Where next? Read the leader from The Drum's final UK-only print edition before going global

Katie McQuater is magazine editor at The Drum. As well as editing the monthly print edition of the magazine, she writes features for the publication and contributes opinion pieces in her leader column. She tweets @KatieMcQuater.

The relentless march of technology – as well as the new ways of working it enables and the new tribes it has created – has often bred fear, distrust or simple apathy among the old guard. The next inevitability for that old guard, after some dying gasps, is often loss of influence, and the irredeemable fade into irrelevance.

But not all are destined to be led down this particular garden path. Take Private Eye, for example – the 55 year-old magazine whose unapologetic anti-digital strategy has defied the trend of falling print sales across the industry. At a time when publishers are trying desperately to address the issue of staying commercially viable while also staying relevant, Private Eye’s core belief in its product is refreshing.

Editor Ian Hislop, featured on the cover of the latest issue of The Drum, is resolute in his belief that quality content, like everything else, should be paid for. And this steadfast point of view has sustained the brand’s influence in a rapidly changing media landscape.

But while this approach may work for Private Eye, others in the media industry are under pressure to revolutionise their content strategies to survive and play a defining role in culture. It is this issue of culture – and influence – that we explore in this edition, asking how fashion industry stalwart Vogue, and other high-end publications like it, can remain relevant in an age of accessibility and democratisation.

Fuelled by social influencers and platforms such as Instagram which allow for quick and easy fashion inspiration, is the nature of cultural curation changing in fashion, and what does it mean for a brand like Vogue which has always relied on allure and exclusivity to maintain its position? In the age of collaboration where anyone can be a curator, how can publishers ensure they have a strong point of view?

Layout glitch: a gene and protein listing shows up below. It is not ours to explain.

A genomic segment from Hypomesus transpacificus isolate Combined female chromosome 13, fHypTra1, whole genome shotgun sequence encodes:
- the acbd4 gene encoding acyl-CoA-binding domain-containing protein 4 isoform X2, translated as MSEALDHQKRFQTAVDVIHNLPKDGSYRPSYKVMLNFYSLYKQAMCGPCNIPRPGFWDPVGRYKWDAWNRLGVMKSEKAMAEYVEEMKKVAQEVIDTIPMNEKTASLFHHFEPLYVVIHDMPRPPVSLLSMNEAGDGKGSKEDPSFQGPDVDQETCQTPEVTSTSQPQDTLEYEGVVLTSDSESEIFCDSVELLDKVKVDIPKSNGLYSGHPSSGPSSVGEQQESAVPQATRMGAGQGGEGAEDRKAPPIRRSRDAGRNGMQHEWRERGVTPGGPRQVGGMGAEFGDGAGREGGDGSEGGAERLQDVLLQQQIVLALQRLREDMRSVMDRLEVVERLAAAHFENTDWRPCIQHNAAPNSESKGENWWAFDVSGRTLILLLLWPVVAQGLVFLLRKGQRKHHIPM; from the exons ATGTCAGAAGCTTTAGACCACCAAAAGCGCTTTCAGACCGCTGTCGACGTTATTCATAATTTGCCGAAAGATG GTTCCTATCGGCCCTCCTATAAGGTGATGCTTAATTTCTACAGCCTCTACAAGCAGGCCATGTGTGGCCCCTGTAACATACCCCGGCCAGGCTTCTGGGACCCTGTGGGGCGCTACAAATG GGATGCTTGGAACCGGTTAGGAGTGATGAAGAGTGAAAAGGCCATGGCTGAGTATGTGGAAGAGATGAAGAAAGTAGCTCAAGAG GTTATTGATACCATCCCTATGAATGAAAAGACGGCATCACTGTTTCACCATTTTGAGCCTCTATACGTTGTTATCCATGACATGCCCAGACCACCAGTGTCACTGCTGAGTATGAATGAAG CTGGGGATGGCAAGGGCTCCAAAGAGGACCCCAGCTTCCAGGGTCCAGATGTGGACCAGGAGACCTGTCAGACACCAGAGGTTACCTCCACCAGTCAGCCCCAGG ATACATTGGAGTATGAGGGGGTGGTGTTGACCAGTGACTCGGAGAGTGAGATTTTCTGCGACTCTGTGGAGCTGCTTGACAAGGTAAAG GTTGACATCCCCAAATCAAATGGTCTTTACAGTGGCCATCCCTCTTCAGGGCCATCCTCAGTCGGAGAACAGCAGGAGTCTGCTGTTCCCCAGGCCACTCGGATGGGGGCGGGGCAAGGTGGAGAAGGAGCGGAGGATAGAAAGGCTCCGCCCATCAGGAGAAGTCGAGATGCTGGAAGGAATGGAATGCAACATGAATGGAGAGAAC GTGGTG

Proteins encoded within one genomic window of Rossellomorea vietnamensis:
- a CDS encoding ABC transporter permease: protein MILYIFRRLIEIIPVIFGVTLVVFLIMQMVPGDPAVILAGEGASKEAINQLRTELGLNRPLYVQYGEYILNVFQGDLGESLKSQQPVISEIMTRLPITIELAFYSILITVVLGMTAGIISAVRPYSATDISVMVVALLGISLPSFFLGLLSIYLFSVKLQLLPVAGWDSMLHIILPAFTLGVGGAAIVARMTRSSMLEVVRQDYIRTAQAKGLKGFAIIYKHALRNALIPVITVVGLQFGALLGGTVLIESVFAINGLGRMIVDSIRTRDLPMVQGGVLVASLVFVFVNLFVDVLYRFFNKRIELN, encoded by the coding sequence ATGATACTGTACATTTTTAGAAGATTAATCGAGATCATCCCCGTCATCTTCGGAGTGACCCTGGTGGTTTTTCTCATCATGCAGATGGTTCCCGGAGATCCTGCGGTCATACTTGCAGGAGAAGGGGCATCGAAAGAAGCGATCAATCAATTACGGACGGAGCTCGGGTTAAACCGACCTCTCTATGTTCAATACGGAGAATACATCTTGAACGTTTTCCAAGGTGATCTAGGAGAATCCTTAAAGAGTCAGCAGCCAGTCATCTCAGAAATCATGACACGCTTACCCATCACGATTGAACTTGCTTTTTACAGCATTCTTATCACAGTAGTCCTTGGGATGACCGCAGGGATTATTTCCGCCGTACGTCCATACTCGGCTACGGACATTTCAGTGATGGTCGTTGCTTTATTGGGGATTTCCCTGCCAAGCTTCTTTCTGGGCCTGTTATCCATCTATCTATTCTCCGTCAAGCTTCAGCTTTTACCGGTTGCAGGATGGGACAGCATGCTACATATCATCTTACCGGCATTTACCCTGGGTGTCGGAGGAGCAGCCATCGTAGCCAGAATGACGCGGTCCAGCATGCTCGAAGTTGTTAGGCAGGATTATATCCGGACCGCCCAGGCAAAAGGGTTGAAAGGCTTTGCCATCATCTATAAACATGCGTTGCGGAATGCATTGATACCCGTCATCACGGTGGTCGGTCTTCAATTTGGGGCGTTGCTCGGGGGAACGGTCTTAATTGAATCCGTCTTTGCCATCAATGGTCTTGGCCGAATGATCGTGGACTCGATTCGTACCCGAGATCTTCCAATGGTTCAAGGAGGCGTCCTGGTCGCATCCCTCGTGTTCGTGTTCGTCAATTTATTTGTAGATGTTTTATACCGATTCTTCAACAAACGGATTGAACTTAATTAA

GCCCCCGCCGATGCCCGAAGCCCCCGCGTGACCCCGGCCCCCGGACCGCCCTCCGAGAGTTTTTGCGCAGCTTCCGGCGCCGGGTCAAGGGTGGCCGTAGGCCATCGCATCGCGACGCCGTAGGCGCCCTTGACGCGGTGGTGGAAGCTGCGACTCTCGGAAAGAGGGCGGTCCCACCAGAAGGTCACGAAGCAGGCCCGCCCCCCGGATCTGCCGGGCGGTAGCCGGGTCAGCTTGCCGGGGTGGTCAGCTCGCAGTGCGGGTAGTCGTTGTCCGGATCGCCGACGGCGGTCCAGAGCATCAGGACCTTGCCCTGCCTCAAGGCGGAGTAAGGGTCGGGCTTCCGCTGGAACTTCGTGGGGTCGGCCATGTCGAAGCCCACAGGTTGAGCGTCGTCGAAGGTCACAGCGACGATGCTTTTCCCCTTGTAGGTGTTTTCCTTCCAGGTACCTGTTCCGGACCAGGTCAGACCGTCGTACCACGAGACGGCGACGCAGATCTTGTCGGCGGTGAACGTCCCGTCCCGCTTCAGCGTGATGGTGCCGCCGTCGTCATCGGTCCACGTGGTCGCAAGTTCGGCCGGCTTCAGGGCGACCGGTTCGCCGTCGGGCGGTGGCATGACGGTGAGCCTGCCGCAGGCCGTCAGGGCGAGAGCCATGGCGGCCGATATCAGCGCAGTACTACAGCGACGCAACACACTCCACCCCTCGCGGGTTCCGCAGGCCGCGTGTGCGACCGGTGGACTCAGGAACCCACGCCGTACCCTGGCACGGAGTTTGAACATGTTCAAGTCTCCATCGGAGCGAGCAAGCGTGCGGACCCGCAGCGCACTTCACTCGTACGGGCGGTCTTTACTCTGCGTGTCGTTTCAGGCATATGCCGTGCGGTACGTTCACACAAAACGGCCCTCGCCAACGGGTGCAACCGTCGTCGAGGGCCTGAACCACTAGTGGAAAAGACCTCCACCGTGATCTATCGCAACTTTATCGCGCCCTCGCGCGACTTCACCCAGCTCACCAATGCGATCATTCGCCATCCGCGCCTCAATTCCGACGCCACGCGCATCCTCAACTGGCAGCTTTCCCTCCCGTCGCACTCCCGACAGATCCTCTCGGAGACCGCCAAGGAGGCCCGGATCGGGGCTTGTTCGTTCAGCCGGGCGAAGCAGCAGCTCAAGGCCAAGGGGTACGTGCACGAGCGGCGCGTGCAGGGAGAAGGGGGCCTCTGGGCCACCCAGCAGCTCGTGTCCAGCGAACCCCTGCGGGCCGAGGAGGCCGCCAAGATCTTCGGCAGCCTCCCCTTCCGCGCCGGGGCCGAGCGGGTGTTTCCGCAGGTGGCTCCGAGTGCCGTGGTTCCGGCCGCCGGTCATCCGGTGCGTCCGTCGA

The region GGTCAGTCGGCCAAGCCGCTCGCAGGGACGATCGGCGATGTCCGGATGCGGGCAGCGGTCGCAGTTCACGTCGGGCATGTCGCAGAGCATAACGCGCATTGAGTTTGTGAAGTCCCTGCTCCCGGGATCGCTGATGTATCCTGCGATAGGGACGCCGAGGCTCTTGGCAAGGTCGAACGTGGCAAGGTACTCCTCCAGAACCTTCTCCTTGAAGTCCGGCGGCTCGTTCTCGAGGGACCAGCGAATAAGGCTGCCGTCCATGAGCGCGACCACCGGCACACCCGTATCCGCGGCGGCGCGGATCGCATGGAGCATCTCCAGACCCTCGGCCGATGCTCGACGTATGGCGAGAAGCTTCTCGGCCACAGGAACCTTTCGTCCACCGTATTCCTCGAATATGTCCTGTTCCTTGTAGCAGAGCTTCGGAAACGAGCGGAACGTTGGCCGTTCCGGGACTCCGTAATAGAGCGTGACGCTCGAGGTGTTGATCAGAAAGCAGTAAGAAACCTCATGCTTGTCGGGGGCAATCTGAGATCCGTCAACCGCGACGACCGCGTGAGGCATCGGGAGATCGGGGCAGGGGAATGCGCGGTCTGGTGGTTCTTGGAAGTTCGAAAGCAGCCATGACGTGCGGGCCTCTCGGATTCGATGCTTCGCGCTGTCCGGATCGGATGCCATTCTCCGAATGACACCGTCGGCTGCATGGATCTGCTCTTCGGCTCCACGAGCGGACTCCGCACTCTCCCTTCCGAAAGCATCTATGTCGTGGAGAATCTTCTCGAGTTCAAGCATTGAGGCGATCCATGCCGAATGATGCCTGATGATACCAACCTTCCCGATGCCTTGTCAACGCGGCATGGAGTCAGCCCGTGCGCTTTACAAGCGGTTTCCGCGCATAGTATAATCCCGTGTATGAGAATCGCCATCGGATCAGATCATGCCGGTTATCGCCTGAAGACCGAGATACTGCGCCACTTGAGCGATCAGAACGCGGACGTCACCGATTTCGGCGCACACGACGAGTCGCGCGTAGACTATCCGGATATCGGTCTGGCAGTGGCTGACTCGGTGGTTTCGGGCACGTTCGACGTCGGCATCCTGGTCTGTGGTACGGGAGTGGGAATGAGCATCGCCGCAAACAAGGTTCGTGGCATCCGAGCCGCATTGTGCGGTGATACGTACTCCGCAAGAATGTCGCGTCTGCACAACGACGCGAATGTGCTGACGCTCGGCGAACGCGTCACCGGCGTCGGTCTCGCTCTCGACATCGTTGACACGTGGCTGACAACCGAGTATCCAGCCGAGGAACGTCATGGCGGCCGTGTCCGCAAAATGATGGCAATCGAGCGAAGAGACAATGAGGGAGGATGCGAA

We touch on influence elsewhere this issue – that is, the unconscious biases influencing our decisions and choices as marketers. You don’t think you’re biased? Well, while we all like to think we’re autonomous creatures guided by our own principles and beliefs, the brain is complex, and biases something it creates to make sense of the large amounts of information it has to process. It looks for patterns and establishes connections, and it makes assumptions.

Whether we realise it or not, these assumptions underpin our decision-making and can hamper inclusion efforts in the industry, as people hire based on their own image. And so, Daniele Fiandaca, co-founder of Token Man and Creative Social, catches up with industry leaders to asking them to share their unconscious bias score. And he finds that it is a complex issue with some who thought they were completely open-minded finding that they still harbour biases. The solution? Learn what they are, and take steps to address them if necessary. Awareness is just the first step to change.

It is this belief that we need to stay one step ahead that has helped inform The Drum’s next move. As of April our focus goes global, covering trends wherever they might arise, whether that be in our birthplace of Glasgow or as far afield as Greenwich, George Town, Georgia or Gunsan.

You’ll find us wherever technology fuses with creativity, and wherever the fourth industrial revolution impacts on everyday life. Stick with us and you won’t be left behind.

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